The Z3 compact also downgrades the screen. It measures 4.6 inches across the diagonal and runs 720p HD resolution. The smaller size helps keep the pixel density rich, and Sony used all the same display technologies to give it maximum sharpness, clarity, and brightness. Though it is a shame to lose full HD, the smaller screen is still impressive. Sony kept the bezels nice and thin.
Other than these changes, the design is nearly identical. It has the same glass front and back surfaces, and the same internals. It's more compact measurements may appeal to those who don't like phablets or large-screened devices. It is certainly easier to use one-handed than the larger Z3.
It will do well, depending on how Sony prices it. None of the U.S. carriers have said they'll sell it yet, but that may change.
The E3 is an interesting tag-along at IFA. It is a mid-range handset (maybe even low-end). It steals the design of the Z3 Compact, but uses plastic materials and other down-graded specs in order to drop the price point.
It is thicker than both the Z3 and Z3 Compact, and the materials definitely give the phone a mid-range feel to it. It has four rubber corners that are nicely curved. The corners are joined by a polycarbonate rails that form the side edges. The screen is smaller than the Z3 Compact's, but it is surrounded by a really thick bezel that increases the size of the handset in an unfavorable way.
The charge port is on the left side, but there is no hatch to protect it. The Omnibalance Design home button is on the right edge, as is the volume toggle. The E3's volume button is much better than those of the Z3 and Z3 Compact. It does not have a dedicated camera button. The headphone port is on top.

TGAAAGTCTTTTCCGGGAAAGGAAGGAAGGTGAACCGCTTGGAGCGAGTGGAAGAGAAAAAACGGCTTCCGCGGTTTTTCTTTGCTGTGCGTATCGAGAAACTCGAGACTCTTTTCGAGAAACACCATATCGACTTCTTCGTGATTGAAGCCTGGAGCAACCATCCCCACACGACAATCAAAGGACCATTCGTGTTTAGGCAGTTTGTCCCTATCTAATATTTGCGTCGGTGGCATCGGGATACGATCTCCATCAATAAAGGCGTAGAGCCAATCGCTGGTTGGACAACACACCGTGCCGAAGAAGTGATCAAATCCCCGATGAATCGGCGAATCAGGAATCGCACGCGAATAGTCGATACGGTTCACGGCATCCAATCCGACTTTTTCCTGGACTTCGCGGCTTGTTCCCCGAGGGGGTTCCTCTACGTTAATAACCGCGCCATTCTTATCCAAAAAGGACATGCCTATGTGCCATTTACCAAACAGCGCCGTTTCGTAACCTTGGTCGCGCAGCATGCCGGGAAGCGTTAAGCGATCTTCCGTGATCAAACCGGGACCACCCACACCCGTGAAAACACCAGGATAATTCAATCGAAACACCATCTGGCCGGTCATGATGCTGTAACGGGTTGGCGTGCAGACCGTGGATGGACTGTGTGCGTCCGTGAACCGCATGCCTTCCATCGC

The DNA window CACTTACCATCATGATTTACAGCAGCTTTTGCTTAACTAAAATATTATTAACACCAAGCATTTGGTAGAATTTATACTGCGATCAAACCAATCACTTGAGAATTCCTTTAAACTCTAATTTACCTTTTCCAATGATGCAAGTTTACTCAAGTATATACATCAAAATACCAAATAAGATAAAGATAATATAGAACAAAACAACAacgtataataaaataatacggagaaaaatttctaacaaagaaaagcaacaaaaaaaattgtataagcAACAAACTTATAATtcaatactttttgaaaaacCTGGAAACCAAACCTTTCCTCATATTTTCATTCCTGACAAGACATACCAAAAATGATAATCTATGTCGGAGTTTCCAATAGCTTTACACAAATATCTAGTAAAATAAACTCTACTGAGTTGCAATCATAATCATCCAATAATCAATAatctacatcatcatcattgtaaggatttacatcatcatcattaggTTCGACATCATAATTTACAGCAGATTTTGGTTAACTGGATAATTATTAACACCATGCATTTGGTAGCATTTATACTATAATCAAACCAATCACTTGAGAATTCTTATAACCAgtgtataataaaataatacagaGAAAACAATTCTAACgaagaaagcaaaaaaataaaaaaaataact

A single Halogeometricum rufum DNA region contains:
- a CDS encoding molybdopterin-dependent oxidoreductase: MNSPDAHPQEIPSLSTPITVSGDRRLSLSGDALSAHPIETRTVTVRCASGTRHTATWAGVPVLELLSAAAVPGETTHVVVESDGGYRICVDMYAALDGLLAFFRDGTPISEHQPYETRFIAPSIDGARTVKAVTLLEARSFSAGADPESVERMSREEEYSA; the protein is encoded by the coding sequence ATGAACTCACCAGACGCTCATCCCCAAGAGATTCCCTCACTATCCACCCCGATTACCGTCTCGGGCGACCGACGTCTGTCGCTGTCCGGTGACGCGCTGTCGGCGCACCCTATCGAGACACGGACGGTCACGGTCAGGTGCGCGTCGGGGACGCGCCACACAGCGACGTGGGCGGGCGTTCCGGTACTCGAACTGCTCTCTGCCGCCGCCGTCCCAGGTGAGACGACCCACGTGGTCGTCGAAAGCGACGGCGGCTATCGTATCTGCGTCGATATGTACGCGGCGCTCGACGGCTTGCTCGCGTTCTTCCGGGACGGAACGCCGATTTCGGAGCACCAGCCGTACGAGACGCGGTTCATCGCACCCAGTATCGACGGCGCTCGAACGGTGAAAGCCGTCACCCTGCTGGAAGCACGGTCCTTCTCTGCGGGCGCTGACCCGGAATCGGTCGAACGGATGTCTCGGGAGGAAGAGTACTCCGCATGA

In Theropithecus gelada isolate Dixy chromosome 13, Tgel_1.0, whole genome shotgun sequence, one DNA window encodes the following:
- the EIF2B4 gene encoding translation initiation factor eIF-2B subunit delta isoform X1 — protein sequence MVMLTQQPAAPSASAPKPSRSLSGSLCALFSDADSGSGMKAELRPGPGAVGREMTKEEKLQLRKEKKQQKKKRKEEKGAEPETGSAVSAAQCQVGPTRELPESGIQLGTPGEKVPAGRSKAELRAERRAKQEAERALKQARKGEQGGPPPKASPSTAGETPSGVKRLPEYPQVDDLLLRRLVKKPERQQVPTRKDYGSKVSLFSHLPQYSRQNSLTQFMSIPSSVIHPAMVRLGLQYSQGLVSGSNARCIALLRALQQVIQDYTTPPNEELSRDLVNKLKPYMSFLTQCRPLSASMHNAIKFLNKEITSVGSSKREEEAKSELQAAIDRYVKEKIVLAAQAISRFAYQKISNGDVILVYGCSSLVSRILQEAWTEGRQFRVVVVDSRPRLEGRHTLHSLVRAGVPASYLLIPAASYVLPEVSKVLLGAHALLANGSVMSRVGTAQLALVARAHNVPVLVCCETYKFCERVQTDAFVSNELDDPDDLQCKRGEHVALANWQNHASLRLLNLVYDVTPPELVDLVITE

The 4.5-inch screen carries a disappointing 854 x 480 pixels. It would be nice if Sony had opted for qHD, but since the display is the most costly component, the low-res screen helps drop the price. It is certainly bright and colorful, though. The back panel is made of polycarbonate and it has a soft-touch finish to it that gives it some good grip.
The E3 also downgrades the internal specs heavily. It has a 1.2GHz Snapdragon 400 processor, 5-megapixel camera, VGA user-facing camera, and 1GB of RAM, instead of 3GB. I noticed it ran a bit slower than the other two devices, though that could be attributed to the pre-release nature of the handsets on-site in Berlin.
None of the U.S. carriers have voiced their support yet for the phone, but it would be a good bet we'll see it offered from a prepaid carrier.
Z3 Compact on Verizon Please!?